My issue with Marc Webb’s The Amazing Spider-Man is simple: In a film with a handful of charmingly stutter-filled flirtations between Andrew Garfield and Emma Stone, everything ends up boiling down to a 40-minute climax in which nothing tangible or meaningful actually happens. It’s the same thing that happened in Joss Whedon’s The Avengers, except even a little more dismaying, since Webb’s film, during the first two-thirds, moves along with a nicely calibrated down-to-earth quality. Shame about that final act, though, which makes a 136-minute exercise suddenly feel like a 160-minute one.
If you saw Sam Raimi’s Tobey Maguire-starring Spider-Man, from 2002, a lot of story beats will be familiar. That’s to be expected. High-schooler Peter Parker (Garfield) is an avid photographer who has a rough time at school thanks to the bullying antics of Flash (Chris Zylka). (I don’t know about you, but from where I come from, adolescents who dub themselves with the name “Flash” are usually the ones at risk of getting picked on, and not the other way around.)
Peter, once again, is also being cared for by his Uncle Ben (Martin Sheen) and Aunt May (Sally Field), and Webb — working from a script by Steve Kloves, Alvin Sargent, and James Vanderbilt — begins his film with a flashback that explains why. At first, it’s tempting to point fingers at the Uncle-Ben-as-father-figure dynamic — especially because its rehashed nearly to the letter — but it’s not like surrendering to Sheen’s heartfelt touch is akin to cleaning toilets. It goes down easy.
The biggest differences from Raimi’s trilogy-starter come in the supporting cast. Instead of falling for the abused-by-her-father Mary Jane Watson, Peter’s person of interest becomes Gwen Stacy (Emma Stone), and let me tell you, anyone who claims this reboot doesn’t have a reason to exist didn’t get a good enough look at Stone’s blonde hair. Their budding relationship finds a speed-bump, however, in the form of Gwen’s father (Denis Leary), who, as an NYPD captain, is none too pleased with the work of the red-and-blue vigilante who swings across the city once darkness falls.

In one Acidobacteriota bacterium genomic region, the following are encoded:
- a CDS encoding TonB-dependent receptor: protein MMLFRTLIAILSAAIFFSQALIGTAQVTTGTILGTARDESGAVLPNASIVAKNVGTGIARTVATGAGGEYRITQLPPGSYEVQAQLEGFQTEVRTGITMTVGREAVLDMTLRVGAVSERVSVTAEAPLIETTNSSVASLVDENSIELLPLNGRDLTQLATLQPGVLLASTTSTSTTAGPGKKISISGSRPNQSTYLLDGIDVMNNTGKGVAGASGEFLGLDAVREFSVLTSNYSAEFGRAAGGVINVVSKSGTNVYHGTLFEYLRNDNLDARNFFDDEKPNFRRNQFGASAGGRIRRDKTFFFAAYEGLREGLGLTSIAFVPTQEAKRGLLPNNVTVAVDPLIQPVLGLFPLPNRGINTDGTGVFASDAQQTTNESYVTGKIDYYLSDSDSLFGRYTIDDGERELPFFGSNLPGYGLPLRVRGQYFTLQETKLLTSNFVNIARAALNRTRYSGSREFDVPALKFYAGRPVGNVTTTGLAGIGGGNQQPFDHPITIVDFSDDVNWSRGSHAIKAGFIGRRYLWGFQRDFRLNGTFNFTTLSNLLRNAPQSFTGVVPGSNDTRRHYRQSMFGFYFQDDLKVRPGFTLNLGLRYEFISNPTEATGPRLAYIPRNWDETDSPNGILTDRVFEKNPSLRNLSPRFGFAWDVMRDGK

There’s also a change in villain, though Rhys Ifans’s character, once he fully transforms into The Lizard, does share the same color palette as Willem Dafoe’s effective Green Goblin. Prior to that, though, Ifans is merely Dr. Curt Connors, an ambitious Oscorp scientist — and former partner of Peter’s father — who’s determined to crystallize the process of cross-species genetics in an effort to provide hope for people who, like him, are missing limbs. This is a functional set-up, I suppose, for a comic-book nemesis, but it’s not long enough before Ifans — a truly terrific actor, when given the opportunity — is reduced to spitting out one-liners under the guise of a hulking lizard.
The Amazing Spider-Man is Webb’s second film, and while not the follow-up you’d naturally expect from the guy behind the enchanting (500) Days of Summer, you can hardly blame him for jumping at the opportunity to get behind this type of effort. He’s inherently limited here by a variety of factors — a serviceable, checklist-like screenplay chief among them — but every so often, his personality peaks its head out, like in an off-road montage thrown in after Peter first asks Gwen out. No injected backstory, no forced conflict, no planting seeds of villainy — only pure, relaxed romanticism.
And there’s less and less of it, unfortunately, as the film drives along, spiraling into a city-wide panic that’s hard to engage with beyond the occasional note-to-self in which you’re reminded of two things: (1) That, yes, this eye-sore of a climax is still going on, and (2) Taking that into account, it’s nevertheless likely to be another 10 minutes until it finally ends. Denis Leary earns points for shepherding a well-written role that, for an instant, is heard above the robotic chaos. But one mildly pleasing moment in a sequence packed with dozens of monotonous ones isn’t a winning ratio.
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